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WEB PROGRAMMING. COOKIES, SESSION and Object Oriented Programming With PHP. INTRODUCTION. Cookies are a technology which can be easily and simply used by a Webmaster to achieve a great many very useful tasks when creating websites.

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  1. WEB PROGRAMMING COOKIES, SESSION andObject Oriented Programming With PHP

  2. INTRODUCTION • Cookies are a technology which can be easily and simply used by a Webmaster to achieve a great many very useful tasks when creating websites. • Although cookies are well known to users, many people are not really sure what they are used for, and a large amount of webmasters don't realise the possibilities open to them when they use cookies. • Cookies can be set and used by a simple command in most scripting languages.

  3. What Is A Cookie? • Apart from being a type of biscuit, a cookie is also a very useful piece of technology for use on the web. • One of the problems which many websites need to overcome is that there is no way of directly finding out who is on a website. • They basically give the website owner the opportunity to store a little piece of information on a user's computer which they can then retrieve at a later date. • Cookies are just tiny text files (only up to 4Kb in size) and a website can write them to the user's computer via the web browser.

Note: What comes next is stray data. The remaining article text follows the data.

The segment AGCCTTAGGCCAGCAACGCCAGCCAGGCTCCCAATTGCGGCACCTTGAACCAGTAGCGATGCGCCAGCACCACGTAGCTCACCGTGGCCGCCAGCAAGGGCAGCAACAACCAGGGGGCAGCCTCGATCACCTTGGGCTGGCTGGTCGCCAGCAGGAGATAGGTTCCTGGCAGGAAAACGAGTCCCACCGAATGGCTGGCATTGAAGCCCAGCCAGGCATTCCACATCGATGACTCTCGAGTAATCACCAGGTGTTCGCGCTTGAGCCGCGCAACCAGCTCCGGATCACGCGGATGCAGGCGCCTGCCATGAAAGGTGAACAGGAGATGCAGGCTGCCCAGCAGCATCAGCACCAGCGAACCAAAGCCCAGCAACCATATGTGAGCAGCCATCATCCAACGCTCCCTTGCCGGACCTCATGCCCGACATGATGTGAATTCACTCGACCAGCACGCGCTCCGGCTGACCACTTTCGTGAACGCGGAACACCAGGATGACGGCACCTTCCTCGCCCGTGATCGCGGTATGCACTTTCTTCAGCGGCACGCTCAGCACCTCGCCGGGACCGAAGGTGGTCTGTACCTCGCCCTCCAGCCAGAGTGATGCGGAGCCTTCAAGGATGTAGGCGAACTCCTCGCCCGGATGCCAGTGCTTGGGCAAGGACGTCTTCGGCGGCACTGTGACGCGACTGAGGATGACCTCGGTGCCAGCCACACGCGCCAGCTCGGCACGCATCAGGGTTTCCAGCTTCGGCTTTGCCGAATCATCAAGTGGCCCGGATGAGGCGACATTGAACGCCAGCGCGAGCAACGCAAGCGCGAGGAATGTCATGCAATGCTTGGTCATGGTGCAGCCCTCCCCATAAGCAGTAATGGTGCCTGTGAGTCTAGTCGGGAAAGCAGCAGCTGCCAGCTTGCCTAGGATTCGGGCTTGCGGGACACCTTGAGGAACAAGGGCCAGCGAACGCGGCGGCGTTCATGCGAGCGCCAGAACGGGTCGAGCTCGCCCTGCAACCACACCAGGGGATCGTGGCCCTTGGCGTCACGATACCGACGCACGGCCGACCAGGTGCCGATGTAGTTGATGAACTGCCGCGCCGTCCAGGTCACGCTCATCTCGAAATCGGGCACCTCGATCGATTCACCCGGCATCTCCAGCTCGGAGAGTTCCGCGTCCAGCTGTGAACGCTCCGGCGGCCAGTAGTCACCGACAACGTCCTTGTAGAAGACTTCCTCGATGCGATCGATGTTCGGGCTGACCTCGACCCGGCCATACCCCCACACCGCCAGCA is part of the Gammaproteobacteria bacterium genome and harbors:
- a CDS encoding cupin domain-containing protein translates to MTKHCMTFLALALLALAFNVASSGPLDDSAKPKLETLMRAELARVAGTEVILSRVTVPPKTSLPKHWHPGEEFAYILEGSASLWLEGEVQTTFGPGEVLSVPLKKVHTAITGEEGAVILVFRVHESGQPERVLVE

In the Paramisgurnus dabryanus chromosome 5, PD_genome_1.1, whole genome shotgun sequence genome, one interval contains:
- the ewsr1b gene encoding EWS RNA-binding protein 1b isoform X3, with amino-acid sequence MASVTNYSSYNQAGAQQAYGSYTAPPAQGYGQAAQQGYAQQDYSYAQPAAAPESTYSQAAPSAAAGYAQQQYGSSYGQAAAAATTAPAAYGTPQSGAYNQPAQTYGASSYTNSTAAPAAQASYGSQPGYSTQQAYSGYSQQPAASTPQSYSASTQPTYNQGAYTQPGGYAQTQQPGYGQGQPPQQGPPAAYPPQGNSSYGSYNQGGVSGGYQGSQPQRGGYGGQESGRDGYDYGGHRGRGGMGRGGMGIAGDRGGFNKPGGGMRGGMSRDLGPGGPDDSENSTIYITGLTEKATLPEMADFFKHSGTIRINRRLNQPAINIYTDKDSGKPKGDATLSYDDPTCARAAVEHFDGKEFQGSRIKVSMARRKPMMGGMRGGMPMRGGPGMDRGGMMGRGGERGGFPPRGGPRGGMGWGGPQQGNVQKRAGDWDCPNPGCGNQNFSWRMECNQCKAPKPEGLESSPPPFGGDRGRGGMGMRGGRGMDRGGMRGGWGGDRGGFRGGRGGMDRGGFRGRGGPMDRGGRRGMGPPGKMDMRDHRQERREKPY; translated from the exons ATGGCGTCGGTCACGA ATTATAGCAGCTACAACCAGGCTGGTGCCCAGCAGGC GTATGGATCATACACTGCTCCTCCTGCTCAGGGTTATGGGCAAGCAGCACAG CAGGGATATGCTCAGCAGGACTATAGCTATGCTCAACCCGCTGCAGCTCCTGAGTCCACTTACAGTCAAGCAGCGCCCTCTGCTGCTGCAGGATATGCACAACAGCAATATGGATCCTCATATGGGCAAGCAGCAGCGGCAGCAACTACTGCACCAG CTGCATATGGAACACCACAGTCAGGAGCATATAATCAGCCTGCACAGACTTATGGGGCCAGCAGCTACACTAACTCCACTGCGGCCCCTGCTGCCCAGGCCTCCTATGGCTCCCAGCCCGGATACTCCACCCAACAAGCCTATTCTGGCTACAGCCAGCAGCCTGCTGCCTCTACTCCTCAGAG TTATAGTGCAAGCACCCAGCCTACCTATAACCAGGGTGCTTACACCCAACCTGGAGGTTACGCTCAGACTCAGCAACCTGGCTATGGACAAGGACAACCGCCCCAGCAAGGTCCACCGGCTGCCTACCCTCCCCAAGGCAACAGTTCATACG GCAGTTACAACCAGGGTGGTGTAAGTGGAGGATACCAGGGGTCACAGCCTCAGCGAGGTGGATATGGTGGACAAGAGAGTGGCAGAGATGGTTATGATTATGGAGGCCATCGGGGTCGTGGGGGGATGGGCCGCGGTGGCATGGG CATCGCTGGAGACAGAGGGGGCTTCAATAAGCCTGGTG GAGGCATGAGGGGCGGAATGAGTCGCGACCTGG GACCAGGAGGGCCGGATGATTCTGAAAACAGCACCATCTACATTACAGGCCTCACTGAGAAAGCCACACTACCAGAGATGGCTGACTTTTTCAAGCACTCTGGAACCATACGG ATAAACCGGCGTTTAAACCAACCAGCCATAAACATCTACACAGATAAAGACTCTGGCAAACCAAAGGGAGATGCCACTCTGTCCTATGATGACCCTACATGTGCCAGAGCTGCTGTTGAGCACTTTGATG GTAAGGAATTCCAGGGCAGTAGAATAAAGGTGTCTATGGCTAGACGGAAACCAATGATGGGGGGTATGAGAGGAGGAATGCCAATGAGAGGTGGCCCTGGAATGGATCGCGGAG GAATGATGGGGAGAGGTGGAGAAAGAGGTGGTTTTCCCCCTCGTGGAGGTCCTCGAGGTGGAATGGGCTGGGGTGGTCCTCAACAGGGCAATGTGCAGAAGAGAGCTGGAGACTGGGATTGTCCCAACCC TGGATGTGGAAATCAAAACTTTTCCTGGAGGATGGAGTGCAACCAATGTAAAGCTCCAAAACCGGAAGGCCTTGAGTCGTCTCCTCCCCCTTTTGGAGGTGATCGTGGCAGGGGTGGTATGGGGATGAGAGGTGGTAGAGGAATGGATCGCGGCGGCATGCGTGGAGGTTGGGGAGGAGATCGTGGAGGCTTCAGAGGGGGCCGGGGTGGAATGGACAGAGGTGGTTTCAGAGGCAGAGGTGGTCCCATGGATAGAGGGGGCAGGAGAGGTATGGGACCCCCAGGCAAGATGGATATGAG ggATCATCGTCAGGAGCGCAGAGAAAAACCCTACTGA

4. What Use Is A Cookie? • So why would anyone want to store 4000 characters of text on a user's computer? • It isn't enough to put anything really worthwhile on there! The power of the cookie, though, is to recognise a site visitor over and over again.

  5. Using Cookies • A cookie is a very basic data file. • It has a name and a value and also stores the address of websites which are allowed to access it and an expiry time. • Basically, a website will set a cookie and give it a name and value. • This name is used by the website to refer to it, and no other website can access the cookie, even if they know it's name. • The name should be unique to the website, but it doesn't matter if it clashes with the name of a cookie from another website.